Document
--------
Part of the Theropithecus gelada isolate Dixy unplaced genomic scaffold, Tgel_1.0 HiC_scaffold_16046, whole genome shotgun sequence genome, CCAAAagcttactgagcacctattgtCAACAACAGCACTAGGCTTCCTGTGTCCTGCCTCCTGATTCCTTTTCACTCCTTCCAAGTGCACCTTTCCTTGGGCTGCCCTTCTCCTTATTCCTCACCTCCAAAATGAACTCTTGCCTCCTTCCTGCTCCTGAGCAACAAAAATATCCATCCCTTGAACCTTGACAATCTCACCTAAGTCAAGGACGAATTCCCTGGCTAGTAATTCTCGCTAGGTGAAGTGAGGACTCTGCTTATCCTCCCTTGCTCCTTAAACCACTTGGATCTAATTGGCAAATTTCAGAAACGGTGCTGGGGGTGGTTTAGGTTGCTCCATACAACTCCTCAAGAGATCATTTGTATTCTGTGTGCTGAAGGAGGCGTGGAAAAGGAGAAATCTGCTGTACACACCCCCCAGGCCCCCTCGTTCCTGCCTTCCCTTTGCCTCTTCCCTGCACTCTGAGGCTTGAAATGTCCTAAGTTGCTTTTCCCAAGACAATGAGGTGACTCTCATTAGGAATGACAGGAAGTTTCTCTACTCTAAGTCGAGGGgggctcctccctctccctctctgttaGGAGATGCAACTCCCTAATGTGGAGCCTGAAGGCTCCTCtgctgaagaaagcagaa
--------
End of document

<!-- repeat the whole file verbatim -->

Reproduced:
Part of the Theropithecus gelada isolate Dixy unplaced genomic scaffold, Tgel_1.0 HiC_scaffold_16046, whole genome shotgun sequence genome, CCAAAagcttactgagcacctattgtCAACAACAGCACTAGGCTTCCTGTGTCCTGCCTCCTGATTCCTTTTCACTCCTTCCAAGTGCACCTTTCCTTGGGCTGCCCTTCTCCTTATTCCTCACCTCCAAAATGAACTCTTGCCTCCTTCCTGCTCCTGAGCAACAAAAATATCCATCCCTTGAACCTTGACAATCTCACCTAAGTCAAGGACGAATTCCCTGGCTAGTAATTCTCGCTAGGTGAAGTGAGGACTCTGCTTATCCTCCCTTGCTCCTTAAACCACTTGGATCTAATTGGCAAATTTCAGAAACGGTGCTGGGGGTGGTTTAGGTTGCTCCATACAACTCCTCAAGAGATCATTTGTATTCTGTGTGCTGAAGGAGGCGTGGAAAAGGAGAAATCTGCTGTACACACCCCCCAGGCCCCCTCGTTCCTGCCTTCCCTTTGCCTCTTCCCTGCACTCTGAGGCTTGAAATGTCCTAAGTTGCTTTTCCCAAGACAATGAGGTGACTCTCATTAGGAATGACAGGAAGTTTCTCTACTCTAAGTCGAGGGgggctcctccctctccctctctgttaGGAGATGCAACTCCCTAATGTGGAGCCTGAAGGCTCCTCtgctgaagaaagcagaa